- - Sunday, February 1, 2015

The last time the United States saw a Piero di Cosimo retrospective was in 1938, a few months before Germany invaded Prague. More showcase than retrospective, the exhibition consisted of seven paintings at Schaeffer Galleries, a small but important New York gallery that specialized in old master works and sold numerous masterpieces to museums throughout the United States.

For “Piero di Cosimo: “The Poetry of Painting in Renaissance Art,” which opened Sunday at the National Gallery of Art, assembled 44 of the painter’s master works from collections throughout the Americas and Europe. However, the exhibition looks more like a collection from several Italian masters than the work of one man.

A chameleon of craft, Piero was as different as his individual works and in many instances playfully quoted the craft of his contemporaries. The figures and translucence of fabric in “The Finding of Vulcan on Lemnos” recalls qualities of Sandro Botticelli’s paintings. The churning water beneath a dying sea beast in “Liberation of Andromeda” echoes Leonardo da Vinci’s sketchbook studies of waves.

As with many of his colleagues of the time — Pietro Perugino, Filippino Lippi and Andea del Verrocchio among them — the influence of Netherlandish painting, with its acute attention to the details of fabrics, flora and background, is unmistakable.

Piero’s style wasn’t the only thing to shift over time. With his changing style came shifts in subject matter. Like many old masters of the quattrocento, he painted religious works, portraits and mythological scenes. What made Piero’s work unique was how he interpreted the content of the stories. His two wood-panel pieces interpret Lucretius’ “On the Nature of Things,” and with a relatively muted palette, the old master depicts extreme violence in “A Hunting Scene” as animals are driven from the forest by fire, only to be attacked by dogs and clubbed by satyrs, their corpses carted off by men. A companion piece, “Return From the Hunt,” depicts a quieter setting away from the hunting fires in the background. Women tend to an orphaned cub, as well as injured men, satyrs and centaurs.

“It’s almost the inverse of what you would expect,” said Dennis Geronimus, who co-curated the exhibition. “All of these hybrids known for their violence, and [Piero] is asking you to complete the story: that there isn’t one interpretation of how these mythical animals lived.”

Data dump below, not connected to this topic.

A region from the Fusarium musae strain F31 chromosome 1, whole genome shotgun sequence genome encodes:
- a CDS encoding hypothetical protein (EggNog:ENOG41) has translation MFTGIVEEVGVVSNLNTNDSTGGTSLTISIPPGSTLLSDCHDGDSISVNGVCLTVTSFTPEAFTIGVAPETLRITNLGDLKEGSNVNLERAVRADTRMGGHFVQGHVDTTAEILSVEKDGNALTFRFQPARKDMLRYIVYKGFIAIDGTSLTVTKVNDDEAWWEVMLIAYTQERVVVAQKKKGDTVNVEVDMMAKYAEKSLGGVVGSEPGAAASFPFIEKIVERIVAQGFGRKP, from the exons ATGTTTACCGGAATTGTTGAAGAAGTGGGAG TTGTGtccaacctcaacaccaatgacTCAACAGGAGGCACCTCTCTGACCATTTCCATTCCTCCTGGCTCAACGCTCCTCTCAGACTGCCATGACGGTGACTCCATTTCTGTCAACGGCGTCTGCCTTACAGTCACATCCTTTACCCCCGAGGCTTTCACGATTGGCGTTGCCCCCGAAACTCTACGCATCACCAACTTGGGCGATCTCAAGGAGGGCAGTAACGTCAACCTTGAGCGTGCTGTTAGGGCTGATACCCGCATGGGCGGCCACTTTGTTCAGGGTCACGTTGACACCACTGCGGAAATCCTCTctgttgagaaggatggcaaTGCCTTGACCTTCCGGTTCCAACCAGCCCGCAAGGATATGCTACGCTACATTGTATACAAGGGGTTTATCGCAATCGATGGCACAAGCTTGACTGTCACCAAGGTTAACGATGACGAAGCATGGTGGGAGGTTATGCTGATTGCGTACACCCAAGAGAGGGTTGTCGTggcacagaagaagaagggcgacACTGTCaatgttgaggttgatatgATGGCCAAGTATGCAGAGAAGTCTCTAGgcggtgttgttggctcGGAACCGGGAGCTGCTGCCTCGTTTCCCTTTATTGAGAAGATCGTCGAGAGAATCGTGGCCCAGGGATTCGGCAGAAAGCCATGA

But not all of the magical moments in this exhibition are the result of strange subjects or curious details. Sometimes, just the facts are enough. For example, there is the eloquently painted “Madonna and Child Enthroned with Saints Elizabeth of Hungary, Catherine of Alexandria, Peter, and John the Evangelist with Angels.” It is what one might expect from a Renaissance painting depicting the Madonna and Christ child: The saints are contemplative; objects and gestures are rife with symbolism. Brightly colored garments flow with abundant drapery, accented with fine detail.

Completed the year after Columbus arrived in the New World, this exhibition is the first and likely only time the painting has traveled outside of Florence. That fact alone underscores the significance of this exhibition, which travels in June to the Uffizi in Florence, the museum which helped organize the exhibition.

As co-curator Gretchen Hirschauer points out in the accompanying catalog, for the past century Piero was a painter cherished by curators and historians for his idiosyncrasies but little known outside of academia. Because of the age and fragility of the work, few institutions were willing to part with their Pieros for a smaller exhibition featuring a dozen of his paintings from collections across the United States. But, as the scope and scale of the exhibition increased, more institutions made an exception, recognizing that this exhibition might expand our knowledge of the Renaissance.

“There are some artists in the textbooks today — like Botticelli or Piero della Francesca — who were long forgotten for centuries and then rediscovered by writers and artists,” Mr. Geronimus said.

This exhibition of Piero di Cosimo is a revealing reminder that answers why art history requires constant revision and expansion.

Piero di Cosimo: The Poetry of Painting in Renaissance Art” runs through May 3 at the National Gallery of Art.


Copyright © 2019 The Washington Times, LLC. Click here for reprint permission.

The Washington Times Comment Policy

The Washington Times welcomes your comments on Spot.im, our third-party provider. Please read our Comment Policy before commenting.

 

Click to Read More and View Comments

Click to Hide